Secondly, the claimant must be able to show to the courts that the tort was committed by an employee acting in the course of employment. The problem of which acts fall in the course of employment is approached by the courts as a question of fact. For example, in Rose v Plenty11, Plenty (a milkman), engaged Rose aged 13, to help him with his rounds and injured him by driving the milk float negligently , even though in Plenty's depot there was a notice saying "Children and young persons must not in any circumstances be employed by you in the performance of your duties". The employers were held vicariously liable because Plenty was doing what he was employed to do, delivering milk, even though he did it in an unauthorised mode he was still in the course of employment.
Moreover an employee on the time of the tort must be engaged on his master's business and not be acting on a "frolic of his own" In Storey v Ashton13, where a driver who was employed to deliver some wine and on the return journey after business hours he set of in a different direction from the defendant's premises and hurt the claimant from his negligent driving, the court held that he was not acting on the course of employment but on a "frolic of his own" (taking another direction than the one he was instructed to take), so the employer was not liable.
All these requirements mentioned above which are needed to be fulfilled for vicarious liability to be imposed, limit down the number of claims against an employer since not everyone can claim for any tort in vicarious liability. These mechanisms can be seen as a shield to prevent excessive claims which could push a company into financial difficulties. Moreover, there is also legislation passed on this field to protect business from excessive burdens. An employer who is held vicariously liable for his employees' torts may seek an indemnity from the employee under the Civil Liability (contribution)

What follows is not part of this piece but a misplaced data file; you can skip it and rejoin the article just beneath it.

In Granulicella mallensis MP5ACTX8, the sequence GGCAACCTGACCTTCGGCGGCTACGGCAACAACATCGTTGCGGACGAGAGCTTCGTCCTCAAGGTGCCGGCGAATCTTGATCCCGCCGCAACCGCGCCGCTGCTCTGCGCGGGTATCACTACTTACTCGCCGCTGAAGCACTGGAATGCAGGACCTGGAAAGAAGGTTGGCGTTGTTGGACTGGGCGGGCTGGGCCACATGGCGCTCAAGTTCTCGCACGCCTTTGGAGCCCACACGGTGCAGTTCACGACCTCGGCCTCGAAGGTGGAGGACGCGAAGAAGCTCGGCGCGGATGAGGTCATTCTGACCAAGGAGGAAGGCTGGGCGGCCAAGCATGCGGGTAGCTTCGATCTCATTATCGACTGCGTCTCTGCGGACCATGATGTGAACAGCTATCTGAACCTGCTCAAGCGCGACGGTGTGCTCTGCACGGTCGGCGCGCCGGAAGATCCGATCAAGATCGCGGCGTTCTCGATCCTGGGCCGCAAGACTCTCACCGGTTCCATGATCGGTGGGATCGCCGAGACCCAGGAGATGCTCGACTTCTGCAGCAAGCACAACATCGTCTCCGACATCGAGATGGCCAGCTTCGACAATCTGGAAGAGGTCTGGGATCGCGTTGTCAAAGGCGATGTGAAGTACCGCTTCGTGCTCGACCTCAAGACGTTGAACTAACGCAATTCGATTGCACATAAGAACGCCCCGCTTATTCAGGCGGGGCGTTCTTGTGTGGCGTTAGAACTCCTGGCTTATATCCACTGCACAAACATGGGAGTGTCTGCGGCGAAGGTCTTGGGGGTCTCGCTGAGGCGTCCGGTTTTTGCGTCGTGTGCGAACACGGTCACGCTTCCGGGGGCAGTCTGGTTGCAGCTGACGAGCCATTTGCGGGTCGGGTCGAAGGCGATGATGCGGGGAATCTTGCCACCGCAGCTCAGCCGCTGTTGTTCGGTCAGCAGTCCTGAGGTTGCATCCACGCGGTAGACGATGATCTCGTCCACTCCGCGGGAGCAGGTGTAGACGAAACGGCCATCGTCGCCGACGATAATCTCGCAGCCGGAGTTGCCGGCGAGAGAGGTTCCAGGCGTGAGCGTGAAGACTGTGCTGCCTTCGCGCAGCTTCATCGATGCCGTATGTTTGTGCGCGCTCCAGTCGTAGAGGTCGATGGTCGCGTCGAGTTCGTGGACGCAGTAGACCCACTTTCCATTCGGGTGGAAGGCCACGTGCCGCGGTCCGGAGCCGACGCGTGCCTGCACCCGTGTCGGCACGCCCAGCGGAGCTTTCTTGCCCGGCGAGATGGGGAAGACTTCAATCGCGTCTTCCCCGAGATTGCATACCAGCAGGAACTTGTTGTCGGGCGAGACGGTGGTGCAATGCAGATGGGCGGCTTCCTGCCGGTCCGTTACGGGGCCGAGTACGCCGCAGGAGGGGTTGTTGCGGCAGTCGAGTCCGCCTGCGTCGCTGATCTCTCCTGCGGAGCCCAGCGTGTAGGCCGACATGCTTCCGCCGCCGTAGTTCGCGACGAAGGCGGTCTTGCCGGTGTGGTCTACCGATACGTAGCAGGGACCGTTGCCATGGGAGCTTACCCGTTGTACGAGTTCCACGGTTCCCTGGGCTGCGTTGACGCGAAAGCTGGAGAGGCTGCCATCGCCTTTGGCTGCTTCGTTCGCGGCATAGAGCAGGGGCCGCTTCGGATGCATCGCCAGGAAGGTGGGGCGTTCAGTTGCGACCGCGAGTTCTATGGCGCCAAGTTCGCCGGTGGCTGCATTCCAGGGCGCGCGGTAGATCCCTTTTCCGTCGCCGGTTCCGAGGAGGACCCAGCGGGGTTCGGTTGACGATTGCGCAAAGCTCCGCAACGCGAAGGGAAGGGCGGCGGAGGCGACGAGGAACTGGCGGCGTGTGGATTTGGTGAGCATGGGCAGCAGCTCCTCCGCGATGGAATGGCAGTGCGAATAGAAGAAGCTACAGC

Act 1978 and recover his losses. In Merrett v Babb14, an action was brought against an individual surveyor after the firm for which he had worked had ceased to trade. Also there are the cases like Shapland v Palmer15 where an employee and an employer were sued as co-defendants. These examples illustrate that if a business has gone to a point of having excessive burdens from vicarious liability claim, they have the right to sue the original wrongdoer who always remains in law as legally responsible for his torts.
In addition, after the Employers' Liability (Compulsory Insurance) Act 1969 all businesses have to be insured against liability for their employees. The companies therefore pay an annual amount of money that will cover them for the torts of their employees, so the insurance will pay. It can be seen concluded that vicarious liability is an essential part of the law of tort. It might seem to be "rough" on business at a first glance, but after considering all the social convenience arguments, it is clear that it promotes justice in general. Vicarious liability therefore can be considered as the best compromise that could have been reached in the needs of tort for compensation and the freedom of business to operate without excessive burdens.
1 "he who acts through another is deemed to act in person"
2 "every act which is done by a servant in the course of his duty is regarded as done by his master's orders, and consequently is the same as if it were the master's own act" per lord …….an explanation of the doctrine
3  AC 656,686
4 The Law of Torts, John G. Fleming, 9th Edition, Chapter 19, pg 409-410.
5 Clarendon Law series, Tort Law, Tony Weir pg95 Ch.6
6  5 Exch. At 350;155 ER at 153
7 " a servant is an agent who works under the supervision and direction of his employer; an independent contractor is one who is his own master" (Salmond and Heuston p.435)